With around two in every three commercial boiler installs being a replacement, most contractors are familiar with the challenge of integrating the old with the new. Yet experience suggests a best practice approach in these cases is not always taken, with expensive consequences for contractors, their customers and manufacturers. Chris Caton, Product Manager at Ideal Commercial, outlines the key issues to consider when planning a replacement install that will ensure longevity and reliability.

every boiler has its day. And a surprising number of organisations unknowingly incur excessive heating bills because they are still running a system that has been outdated by more efficient, modern variations. Ageing boilers can cost more in repair and running costs than a replacement, burning money without giving out any discernible heat. Whether the boiler is no longer serviceable, or it’s approaching that time of year when refurbishments are starting to take place, there are a number of things building services engineers need to consider in order to protect every level of the chain. Now is the time, for example, that schools will be implementing upgrades and because they may require heating across buildings spanning a variety of ages, layouts and uses, versatile solutions are needed.


uA cascade system reduces the risk of downtime.

It sounds simple, but people rarely consider the building use. During the consultation stages it’s worth the end- user considering utilising or creating a different space for any new boilers, which would minimise downtime from the old system being shut down. It’s also important to remember multi- use buildings can be heated by one system but may need a control system intelligent enough to manage the different areas at the same time. Another consideration for public sector buildings, particularly schools and healthcare establishments, is the appetite to install a heating system which can be backed up. While no one enjoys being without heat and hot water for any period of time, in many commercial applications, downtime – whether for routine maintenance or due to mechanical breakdown – can be disruptive, expensive, and even damaging to reputation or health. A cascade set up can therefore offer the best of both worlds. So, for example, rather than two 300kW units making a total output of 600kW, six 100kW boilers arranged in a cascade will provide the same output and – in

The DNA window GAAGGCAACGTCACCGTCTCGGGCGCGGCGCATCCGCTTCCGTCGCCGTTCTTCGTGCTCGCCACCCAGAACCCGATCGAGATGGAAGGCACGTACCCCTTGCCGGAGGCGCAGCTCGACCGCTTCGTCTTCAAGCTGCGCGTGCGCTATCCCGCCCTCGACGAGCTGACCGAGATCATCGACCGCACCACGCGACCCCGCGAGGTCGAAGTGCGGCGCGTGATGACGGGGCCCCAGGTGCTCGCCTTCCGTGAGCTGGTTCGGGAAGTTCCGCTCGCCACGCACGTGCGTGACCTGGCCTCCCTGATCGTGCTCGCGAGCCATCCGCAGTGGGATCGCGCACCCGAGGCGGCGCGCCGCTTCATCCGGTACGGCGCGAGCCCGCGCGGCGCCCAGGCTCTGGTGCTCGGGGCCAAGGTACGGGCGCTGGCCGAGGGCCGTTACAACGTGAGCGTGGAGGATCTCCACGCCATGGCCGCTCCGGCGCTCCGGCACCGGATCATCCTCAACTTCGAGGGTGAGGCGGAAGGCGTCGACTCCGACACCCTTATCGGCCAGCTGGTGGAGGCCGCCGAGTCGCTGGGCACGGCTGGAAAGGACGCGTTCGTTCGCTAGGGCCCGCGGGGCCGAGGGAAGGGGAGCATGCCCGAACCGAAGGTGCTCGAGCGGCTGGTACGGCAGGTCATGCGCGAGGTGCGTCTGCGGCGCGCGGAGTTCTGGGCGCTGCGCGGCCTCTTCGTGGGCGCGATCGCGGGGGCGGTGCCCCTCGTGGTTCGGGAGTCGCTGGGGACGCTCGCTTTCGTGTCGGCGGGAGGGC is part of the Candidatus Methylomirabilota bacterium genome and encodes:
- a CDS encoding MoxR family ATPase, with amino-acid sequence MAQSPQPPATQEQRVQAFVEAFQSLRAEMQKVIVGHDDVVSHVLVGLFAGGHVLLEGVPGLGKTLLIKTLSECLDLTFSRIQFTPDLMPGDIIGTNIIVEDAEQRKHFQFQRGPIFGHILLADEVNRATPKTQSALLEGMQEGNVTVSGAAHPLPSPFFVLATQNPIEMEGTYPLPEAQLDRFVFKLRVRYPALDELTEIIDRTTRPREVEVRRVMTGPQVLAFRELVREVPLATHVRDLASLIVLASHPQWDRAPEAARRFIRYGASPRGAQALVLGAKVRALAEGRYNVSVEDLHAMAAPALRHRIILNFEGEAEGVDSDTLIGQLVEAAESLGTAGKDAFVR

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NEW HEATING IN OLD BUILDINGS The Ideal guide to best practice

hile it’s acceptable to think that quality manufactured boilers can run for a long period of time, inevitably,

this scenario – an even greater modulation rate of 30:1.

Regardless of what they have been used for in the past, the main risk with old buildings is the sludge and dirt that will have accumulated in the system over the years and risks depositing in the new boiler. Blocked waterways resulting from this system debris can result in a premature failure of the boiler. If Ideal Commercial’s technical teams get called out to a project to assess a boiler failure, this is very often the root cause.